🪐 average rating: 4.51
🪐 expectations: I’m really-really looking forward to this nonfiction title! I’m not American, but nonetheless I’m sure I’ll benefit from reading this novel as Hungary is far from being an anti-racist country.. I’ve heard really incredible things about this title, so I’m fairly certain I’ll rate it five stars.
Sapiens by Yuval Noah Harari
100,000 years ago, at least six human species inhabited the earth. Today there is just one. Us. Homo sapiens.
How did our species succeed in the battle for dominance? Why did our foraging ancestors come together to create cities and kingdoms? How did we come to believe in gods, nations and human rights; to trust money, books and laws; and to be enslaved by bureaucracy, timetables and consumerism? And what will our world be like in the millennia to come?
In Sapiens, Dr Yuval Noah Harari spans the whole of human history, from the very first humans to walk the earth to the radical – and sometimes devastating – breakthroughs of the Cognitive, Agricultural and Scientific Revolutions. Drawing on insights from biology, anthropology, paleontology and economics, he explores how the currents of history have shaped our human societies, the animals and plants around us, and even our personalities. Have we become happier as history has unfolded? Can we ever free our behaviour from the heritage of our ancestors? And what, if anything, can we do to influence the course of the centuries to come?
Bold, wide-ranging and provocative, Sapiens challenges everything we thought we knew about being human: our thoughts, our actions, our power … and our future.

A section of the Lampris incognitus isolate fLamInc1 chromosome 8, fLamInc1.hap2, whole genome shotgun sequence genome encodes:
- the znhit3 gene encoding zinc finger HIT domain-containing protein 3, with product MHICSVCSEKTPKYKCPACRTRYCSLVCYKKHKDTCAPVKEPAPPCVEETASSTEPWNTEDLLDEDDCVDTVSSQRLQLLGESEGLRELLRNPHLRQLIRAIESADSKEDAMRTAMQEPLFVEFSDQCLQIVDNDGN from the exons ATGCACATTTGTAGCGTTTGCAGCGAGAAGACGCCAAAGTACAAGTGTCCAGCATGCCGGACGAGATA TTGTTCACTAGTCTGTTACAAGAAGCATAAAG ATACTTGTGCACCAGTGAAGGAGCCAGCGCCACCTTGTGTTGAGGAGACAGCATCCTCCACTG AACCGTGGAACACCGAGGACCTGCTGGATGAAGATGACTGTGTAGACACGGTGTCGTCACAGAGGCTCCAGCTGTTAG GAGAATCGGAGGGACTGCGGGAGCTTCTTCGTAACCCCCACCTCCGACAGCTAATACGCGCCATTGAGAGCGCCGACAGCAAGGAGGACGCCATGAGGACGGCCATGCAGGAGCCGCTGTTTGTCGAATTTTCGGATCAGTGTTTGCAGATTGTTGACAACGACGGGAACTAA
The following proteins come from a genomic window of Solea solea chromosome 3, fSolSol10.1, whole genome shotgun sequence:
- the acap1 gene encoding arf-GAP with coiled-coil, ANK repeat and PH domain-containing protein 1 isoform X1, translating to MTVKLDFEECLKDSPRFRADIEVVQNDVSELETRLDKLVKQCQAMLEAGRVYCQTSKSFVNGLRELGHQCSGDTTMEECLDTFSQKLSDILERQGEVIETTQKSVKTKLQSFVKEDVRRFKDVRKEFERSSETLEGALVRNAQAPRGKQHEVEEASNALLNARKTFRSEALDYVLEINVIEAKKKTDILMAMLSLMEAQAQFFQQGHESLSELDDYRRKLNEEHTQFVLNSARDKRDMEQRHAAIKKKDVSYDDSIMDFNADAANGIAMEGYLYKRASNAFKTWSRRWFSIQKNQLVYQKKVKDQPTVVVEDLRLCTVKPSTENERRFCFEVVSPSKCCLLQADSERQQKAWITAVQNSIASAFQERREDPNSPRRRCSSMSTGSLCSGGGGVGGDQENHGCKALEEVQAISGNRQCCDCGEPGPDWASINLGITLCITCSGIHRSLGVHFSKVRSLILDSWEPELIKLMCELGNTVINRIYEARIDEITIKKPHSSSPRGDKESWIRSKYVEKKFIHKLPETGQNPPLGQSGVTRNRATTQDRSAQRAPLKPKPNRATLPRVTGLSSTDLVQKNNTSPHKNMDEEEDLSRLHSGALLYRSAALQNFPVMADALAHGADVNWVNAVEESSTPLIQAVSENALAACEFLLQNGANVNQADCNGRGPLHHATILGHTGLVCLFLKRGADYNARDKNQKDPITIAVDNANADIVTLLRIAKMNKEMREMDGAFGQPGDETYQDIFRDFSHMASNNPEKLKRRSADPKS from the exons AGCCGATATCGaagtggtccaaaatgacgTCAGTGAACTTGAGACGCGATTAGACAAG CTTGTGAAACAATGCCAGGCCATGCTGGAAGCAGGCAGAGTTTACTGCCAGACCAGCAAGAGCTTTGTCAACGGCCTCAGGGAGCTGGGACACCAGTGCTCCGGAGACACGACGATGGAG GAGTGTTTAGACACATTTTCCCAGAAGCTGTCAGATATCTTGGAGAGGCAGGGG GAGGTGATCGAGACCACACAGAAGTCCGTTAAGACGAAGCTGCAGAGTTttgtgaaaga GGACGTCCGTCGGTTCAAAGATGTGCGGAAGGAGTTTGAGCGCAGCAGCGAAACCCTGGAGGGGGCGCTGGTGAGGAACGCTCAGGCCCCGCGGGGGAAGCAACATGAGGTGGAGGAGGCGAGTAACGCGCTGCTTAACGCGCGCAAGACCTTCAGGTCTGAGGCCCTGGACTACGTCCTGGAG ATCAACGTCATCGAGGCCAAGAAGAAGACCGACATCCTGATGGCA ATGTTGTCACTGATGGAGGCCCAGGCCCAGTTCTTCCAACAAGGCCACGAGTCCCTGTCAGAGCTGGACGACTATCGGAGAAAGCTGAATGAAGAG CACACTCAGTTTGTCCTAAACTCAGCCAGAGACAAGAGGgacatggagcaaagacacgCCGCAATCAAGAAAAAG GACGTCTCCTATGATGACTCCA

🪐 average rating: 4.41
🪐 expectations: I bought this book such a long time ago, and it’s one both my mom and I want to read… but neither of us have gotten to. I don’t tend to read nonfiction about history, but this sounds very accessible even to those, like me, who don’t know terribly much about the history of humankind. 😅 Even though my history classes in elementary and high school were horrid, I loved my university history classes, so I’d definitely say I have an interest in history. Hopefully, Sapiens will influence me to pick up more history-related nonfiction.
The Boy Who Steals Houses by C.G. Drews
Can two broken boys find their perfect home?
Sam is only fifteen but he and his autistic older brother, Avery, have been abandoned by every relative he’s ever known. Now Sam’s trying to build a new life for them. He survives by breaking into empty houses when their owners are away, until one day he’s caught out when a family returns home. To his amazement this large, chaotic family takes him under their wing – each teenager assuming Sam is a friend of another sibling. Sam finds himself inextricably caught up in their life, and falling for the beautiful Moxie.
But Sam has a secret, and his past is about to catch up with him.
🪐 average rating: 4.35
🪐 expectations: I’ve wanted to read this book for the longest time, and now that I’m writing my MA thesis about Australian Young Adult fiction, the time has finally come for me to tackle the novel. I enjoyed the author’s debut novel, and I’m hoping to like this one even more.
Have you read any of these titles? What did you think of them? Do you tend to enjoy hyped books and/or novels with high goodreads averages?